The beef industry in New Zealand is continually evolving every year. Farmers are looking for newer strategies of increasing net production through increasing carcass weight among others. While many strategies pop up every now and again, cattle breeding remains the most preferred by most farmers. This is a result of its many benefits both to the farmer and the cattle. One of these benefits is that cattle breeding plays a huge part in the genetic improvement of beef, something which pays dividends to farmers through increased profit margins. To learn more about genetic improvement, let’s explore how farmers achieve this through cattle breeding.
Identification And DNA Pedigree
The first and perhaps most important step when it comes to genetic improvement of beef through cattle breeding is identifying the right bulls for breeding. In days gone by, New Zealand farmers used to base their decisions on what their eyes could see. While this paid dividends, as the net production of beef increased, it and its own loopholes. The major shortcoming is that some of the heifers produced from the bulls and cows that had been bred together, were not as expected. However, that’s now a thing of the past thanks largely to DNA. Through DNA, farmers no longer base their decisions on what they see with the eye but what DNA results say.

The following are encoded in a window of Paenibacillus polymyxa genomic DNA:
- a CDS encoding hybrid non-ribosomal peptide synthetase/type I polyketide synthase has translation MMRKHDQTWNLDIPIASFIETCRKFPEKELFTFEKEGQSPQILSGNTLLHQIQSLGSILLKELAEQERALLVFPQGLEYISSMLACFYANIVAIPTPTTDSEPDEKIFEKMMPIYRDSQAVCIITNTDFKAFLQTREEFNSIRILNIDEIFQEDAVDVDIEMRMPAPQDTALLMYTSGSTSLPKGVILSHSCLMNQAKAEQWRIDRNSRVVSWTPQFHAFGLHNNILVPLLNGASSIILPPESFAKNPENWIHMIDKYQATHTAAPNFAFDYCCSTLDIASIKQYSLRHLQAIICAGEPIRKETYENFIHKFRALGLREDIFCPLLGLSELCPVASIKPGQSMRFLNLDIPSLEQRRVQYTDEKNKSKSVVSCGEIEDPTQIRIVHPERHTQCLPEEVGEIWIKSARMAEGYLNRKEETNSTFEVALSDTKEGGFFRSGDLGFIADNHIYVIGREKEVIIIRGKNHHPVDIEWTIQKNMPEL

New Zealand farmers are also constantly genetically improving the quality of beef thanks to genome scans. Genome scans are used in conjunction with the marker-assisted selection. After employing the marker-assisted selection, farmers proceed to use genome scans to ensure that the cattle selected indeed have the qualities the farmer is looking for. Genome scans act more as stamping authorities guaranteeing the probable success of marker-assisted selection while at the same time eliminating any risks that may arise from the shortcomings of the marker-assisted selections.